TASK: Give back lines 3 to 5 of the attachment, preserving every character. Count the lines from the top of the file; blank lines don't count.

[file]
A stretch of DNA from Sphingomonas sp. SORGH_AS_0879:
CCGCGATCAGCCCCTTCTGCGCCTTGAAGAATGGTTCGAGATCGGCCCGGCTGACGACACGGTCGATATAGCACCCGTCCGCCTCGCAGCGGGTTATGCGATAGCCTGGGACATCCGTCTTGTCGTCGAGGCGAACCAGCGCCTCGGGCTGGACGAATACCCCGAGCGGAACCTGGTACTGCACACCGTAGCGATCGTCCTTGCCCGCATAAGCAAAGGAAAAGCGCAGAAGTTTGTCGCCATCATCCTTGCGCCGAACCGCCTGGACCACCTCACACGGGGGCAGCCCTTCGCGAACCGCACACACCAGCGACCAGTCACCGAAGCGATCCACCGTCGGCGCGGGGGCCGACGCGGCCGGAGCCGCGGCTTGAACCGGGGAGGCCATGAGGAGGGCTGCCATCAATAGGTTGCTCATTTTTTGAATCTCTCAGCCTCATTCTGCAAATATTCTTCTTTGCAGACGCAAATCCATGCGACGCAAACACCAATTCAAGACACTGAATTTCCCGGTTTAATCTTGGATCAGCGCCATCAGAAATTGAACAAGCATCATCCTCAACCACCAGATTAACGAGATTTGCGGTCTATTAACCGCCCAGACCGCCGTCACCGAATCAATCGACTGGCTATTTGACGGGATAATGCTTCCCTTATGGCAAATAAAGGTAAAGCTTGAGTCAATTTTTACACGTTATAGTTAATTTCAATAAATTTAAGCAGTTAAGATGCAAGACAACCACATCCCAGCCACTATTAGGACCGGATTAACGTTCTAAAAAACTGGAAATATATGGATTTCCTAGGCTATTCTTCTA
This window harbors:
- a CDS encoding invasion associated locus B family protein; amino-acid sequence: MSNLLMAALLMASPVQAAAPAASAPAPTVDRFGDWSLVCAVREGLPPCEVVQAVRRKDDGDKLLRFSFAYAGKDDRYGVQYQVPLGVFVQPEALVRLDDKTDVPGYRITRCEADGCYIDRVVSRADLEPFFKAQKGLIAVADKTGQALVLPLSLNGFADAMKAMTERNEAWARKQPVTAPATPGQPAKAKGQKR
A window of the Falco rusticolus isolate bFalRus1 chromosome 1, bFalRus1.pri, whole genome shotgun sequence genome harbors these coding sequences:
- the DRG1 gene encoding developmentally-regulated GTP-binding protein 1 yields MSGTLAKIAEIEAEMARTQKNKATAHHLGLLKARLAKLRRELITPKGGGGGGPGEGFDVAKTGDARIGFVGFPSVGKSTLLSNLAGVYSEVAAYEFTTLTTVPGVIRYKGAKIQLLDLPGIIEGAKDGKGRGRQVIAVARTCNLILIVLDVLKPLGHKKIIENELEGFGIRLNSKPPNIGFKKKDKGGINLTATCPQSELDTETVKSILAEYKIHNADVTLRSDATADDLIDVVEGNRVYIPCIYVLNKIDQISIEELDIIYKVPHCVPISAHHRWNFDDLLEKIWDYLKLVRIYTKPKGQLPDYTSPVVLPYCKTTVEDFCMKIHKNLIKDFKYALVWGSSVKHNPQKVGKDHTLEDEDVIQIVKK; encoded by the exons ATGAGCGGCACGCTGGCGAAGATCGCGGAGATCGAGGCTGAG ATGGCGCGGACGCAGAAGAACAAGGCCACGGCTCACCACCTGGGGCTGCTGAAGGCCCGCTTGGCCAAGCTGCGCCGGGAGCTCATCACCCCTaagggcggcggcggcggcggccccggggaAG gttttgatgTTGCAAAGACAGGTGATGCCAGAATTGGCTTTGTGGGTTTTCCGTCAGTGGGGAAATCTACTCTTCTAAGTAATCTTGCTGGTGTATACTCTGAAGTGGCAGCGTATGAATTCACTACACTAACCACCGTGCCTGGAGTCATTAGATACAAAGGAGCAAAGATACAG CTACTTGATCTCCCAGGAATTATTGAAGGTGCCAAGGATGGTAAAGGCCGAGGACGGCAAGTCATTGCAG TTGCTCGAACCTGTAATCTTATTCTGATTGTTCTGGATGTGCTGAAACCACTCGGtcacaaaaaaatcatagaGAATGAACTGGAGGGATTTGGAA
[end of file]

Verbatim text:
This window harbors:
- a CDS encoding invasion associated locus B family protein; amino-acid sequence: MSNLLMAALLMASPVQAAAPAASAPAPTVDRFGDWSLVCAVREGLPPCEVVQAVRRKDDGDKLLRFSFAYAGKDDRYGVQYQVPLGVFVQPEALVRLDDKTDVPGYRITRCEADGCYIDRVVSRADLEPFFKAQKGLIAVADKTGQALVLPLSLNGFADAMKAMTERNEAWARKQPVTAPATPGQPAKAKGQKR
A window of the Falco rusticolus isolate bFalRus1 chromosome 1, bFalRus1.pri, whole genome shotgun sequence genome harbors these coding sequences: